Music volume The volume of the music played back in games. This is usually MIDI music played back with one of the music drivers, but some games use digitized music.
SFX volume The volume of the sound effects within the games.
Speech volume The volume of the digitized speech in the game, if it has any.


MIDI tab

The MIDI tab

The MIDI tab lets us change various settings about the MIDI music played back in games.

Control Description
Soundfont Some music drivers require you to provide them with a Soundfont, which contains samples of instruments for the device to play back. This setting allows you to choose one.
Mixed Adlib/MIDI mode Some games contain sound effects that are exclusive to the Adlib soundtrack. For these games, you may wish to use this mode in order to combine MIDI music with Adlib sound effects.
True Roland MT-32 (disable GM emulation) ScummVM will treat your device as a real MT-32. Because the instrument mappings and system exclusive commands of the MT-32 vary from those of General MIDI devices, you should only enable this option if you are using an actual Roland MT-32, LAPC-I, CM-64, CM-32L, CM-500, or GS device with an MT-32 map.
Enable Roland GS Mode ScummVM will initialize your GS-compatible device with settings that mimic the MT-32's reverb, (lack of) chorus, pitch bend sensitivity, etc. If it is specified in conjunction with True Roland MT-32 (above), ScummVM will select the MT-32-compatible map and drumset on your GS device. This setting works better than default GM or GS emulation with games that do not have custom instrument mappings (Loom and Monkey Island 1). You should only specify both settings if you are using a GS device that has an MT-32 map, e.g. SC-55, SC-88, SC-8820, etc. Please note that Roland GS Mode is automatically disabled in both DOTT and Samnmax, since they use General MIDI natively.

If neither of the above settings is enabled, ScummVM will initialize your device in General MIDI mode and use GM emulation in games with MT-32 soundtracks.

MIDI gain The relative volume of the general MIDI music. This is only supported by some of the music drivers.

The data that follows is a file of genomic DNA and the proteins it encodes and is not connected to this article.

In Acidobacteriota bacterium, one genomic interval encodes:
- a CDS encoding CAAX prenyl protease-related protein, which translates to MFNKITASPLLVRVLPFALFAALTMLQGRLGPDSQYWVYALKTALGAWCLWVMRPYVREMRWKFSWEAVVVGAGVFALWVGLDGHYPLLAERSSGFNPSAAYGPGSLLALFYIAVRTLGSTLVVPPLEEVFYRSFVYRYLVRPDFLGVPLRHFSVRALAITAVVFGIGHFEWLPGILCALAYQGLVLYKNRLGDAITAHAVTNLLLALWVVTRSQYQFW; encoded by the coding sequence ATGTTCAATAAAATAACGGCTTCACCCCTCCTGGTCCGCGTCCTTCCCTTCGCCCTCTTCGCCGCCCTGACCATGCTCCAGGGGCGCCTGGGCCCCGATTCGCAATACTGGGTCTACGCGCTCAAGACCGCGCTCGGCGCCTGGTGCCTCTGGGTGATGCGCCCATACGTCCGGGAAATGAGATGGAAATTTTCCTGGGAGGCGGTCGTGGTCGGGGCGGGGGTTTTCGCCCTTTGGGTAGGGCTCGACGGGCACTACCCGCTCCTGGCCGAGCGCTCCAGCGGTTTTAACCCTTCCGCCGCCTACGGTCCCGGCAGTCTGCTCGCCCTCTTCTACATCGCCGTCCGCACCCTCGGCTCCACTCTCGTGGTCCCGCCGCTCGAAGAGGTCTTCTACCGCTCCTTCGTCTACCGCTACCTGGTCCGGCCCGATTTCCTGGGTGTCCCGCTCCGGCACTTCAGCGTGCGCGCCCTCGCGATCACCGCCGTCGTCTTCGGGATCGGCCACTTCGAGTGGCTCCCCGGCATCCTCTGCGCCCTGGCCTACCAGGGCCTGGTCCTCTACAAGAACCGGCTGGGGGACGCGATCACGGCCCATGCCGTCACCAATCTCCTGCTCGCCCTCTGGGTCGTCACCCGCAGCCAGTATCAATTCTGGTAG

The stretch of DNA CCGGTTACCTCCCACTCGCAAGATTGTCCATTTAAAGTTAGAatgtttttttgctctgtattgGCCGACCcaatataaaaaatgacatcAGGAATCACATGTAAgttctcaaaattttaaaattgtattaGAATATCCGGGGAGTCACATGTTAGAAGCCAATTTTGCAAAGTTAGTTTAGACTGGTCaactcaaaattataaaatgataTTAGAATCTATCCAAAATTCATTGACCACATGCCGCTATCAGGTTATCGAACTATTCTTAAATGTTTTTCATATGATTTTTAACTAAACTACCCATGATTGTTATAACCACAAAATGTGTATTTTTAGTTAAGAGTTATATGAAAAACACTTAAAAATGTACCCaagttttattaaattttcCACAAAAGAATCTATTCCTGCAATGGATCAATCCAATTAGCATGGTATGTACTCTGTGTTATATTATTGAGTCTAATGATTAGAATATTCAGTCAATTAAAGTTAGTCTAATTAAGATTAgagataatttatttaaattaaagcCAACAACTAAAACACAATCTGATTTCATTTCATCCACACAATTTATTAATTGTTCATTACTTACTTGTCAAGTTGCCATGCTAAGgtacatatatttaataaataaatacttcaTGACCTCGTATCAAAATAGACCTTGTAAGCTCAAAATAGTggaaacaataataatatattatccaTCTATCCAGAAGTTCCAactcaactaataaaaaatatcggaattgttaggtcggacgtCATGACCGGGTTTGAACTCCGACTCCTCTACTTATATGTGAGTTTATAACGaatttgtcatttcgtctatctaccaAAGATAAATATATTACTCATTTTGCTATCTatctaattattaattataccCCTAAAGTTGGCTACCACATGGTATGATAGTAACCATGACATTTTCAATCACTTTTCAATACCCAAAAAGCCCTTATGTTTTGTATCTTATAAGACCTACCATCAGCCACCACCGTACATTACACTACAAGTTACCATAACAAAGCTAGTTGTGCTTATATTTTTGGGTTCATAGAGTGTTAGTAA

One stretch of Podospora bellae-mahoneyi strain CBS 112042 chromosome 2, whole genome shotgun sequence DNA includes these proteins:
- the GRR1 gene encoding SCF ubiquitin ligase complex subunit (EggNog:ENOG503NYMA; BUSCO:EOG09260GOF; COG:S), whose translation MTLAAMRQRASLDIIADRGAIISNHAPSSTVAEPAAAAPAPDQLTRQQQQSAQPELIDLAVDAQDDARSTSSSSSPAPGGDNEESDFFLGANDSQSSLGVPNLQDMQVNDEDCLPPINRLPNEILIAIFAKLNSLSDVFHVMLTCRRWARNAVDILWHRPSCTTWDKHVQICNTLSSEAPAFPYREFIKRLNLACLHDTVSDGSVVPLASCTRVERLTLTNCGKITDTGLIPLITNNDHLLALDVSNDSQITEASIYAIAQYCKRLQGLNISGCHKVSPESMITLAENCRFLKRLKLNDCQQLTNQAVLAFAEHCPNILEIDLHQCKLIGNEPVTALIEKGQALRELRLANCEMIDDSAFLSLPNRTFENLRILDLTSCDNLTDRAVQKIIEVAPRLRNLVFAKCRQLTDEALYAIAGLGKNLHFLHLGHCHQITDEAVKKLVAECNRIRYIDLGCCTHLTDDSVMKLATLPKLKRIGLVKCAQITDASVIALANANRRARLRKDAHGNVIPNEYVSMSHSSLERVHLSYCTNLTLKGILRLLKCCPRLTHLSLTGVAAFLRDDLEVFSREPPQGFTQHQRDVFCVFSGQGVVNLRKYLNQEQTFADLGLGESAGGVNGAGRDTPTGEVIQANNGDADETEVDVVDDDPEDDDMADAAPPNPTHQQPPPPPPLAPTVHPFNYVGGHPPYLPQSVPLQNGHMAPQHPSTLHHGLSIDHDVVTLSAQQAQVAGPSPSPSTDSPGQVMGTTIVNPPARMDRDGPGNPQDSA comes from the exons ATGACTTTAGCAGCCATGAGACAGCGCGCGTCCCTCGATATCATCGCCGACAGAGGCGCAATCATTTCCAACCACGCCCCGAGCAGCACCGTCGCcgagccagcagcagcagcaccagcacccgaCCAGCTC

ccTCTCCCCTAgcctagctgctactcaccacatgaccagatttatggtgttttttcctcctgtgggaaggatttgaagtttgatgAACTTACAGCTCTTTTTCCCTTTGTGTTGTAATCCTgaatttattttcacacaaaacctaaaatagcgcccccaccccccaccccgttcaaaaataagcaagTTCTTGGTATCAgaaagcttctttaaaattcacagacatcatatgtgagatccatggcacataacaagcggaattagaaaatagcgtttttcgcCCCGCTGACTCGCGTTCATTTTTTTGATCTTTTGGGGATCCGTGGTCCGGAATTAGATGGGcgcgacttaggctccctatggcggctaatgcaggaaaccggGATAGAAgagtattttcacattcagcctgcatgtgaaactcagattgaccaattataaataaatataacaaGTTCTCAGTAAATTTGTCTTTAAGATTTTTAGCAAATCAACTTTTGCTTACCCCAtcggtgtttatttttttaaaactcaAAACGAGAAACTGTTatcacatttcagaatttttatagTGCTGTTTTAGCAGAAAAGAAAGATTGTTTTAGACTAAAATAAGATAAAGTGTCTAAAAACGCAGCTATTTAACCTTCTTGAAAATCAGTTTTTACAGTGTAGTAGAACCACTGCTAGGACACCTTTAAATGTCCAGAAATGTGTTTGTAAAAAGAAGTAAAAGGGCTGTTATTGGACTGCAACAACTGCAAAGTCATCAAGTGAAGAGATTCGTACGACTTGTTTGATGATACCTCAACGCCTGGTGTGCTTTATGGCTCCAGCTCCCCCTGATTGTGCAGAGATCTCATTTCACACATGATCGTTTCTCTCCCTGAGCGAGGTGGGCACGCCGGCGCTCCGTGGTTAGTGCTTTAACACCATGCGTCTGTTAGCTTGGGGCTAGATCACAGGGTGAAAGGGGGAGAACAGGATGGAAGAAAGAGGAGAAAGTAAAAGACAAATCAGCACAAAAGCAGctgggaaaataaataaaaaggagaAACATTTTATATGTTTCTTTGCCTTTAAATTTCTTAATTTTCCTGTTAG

Paths tab

The Paths tab

This part of the options lets the user tell ScummVM where to look for particular files

Control Description
Save Path This is the default folder in which ScummVM will store saved games. If this is not set, saved games will generally be stored in the current directory. Exceptions to this include Mac OS X ($HOME/Documents/ScummVM Savegames/) and other UNIX variants ($HOME/.scummvm/).
Extra Path This is the folder that ScummVM will look in for various "extra" files. These could include one or more of:
  • Additional datafiles required for certain games (e.g. kyra.dat)
  • Soundfonts (see MIDI tab)
  • MT-32 ROMs (see MT-32 emulation)
Theme Path The folder that additional themes for the ScummVM Launcher are stored in.


Misc tab

The Misc tab

The Misc tab contains options that don't belong on any of the other tabs.

Control Description
Theme Click on this button to change the visual appearance of the ScummVM Launcher
Autosave In some games (namely Beneath a Steel Sky, Flight of the Amazon Queen and all SCUMM games), ScummVM will automatically save the game every few minutes. For the SCUMM engine, it will save in Slot 0. This saved game can be loaded again using Ctrl-0 or the F5 menu. Use this control to adjust the time period that ScummVM waits between saves; the default setting is 5 minutes.


Using the configuration file to configure ScummVM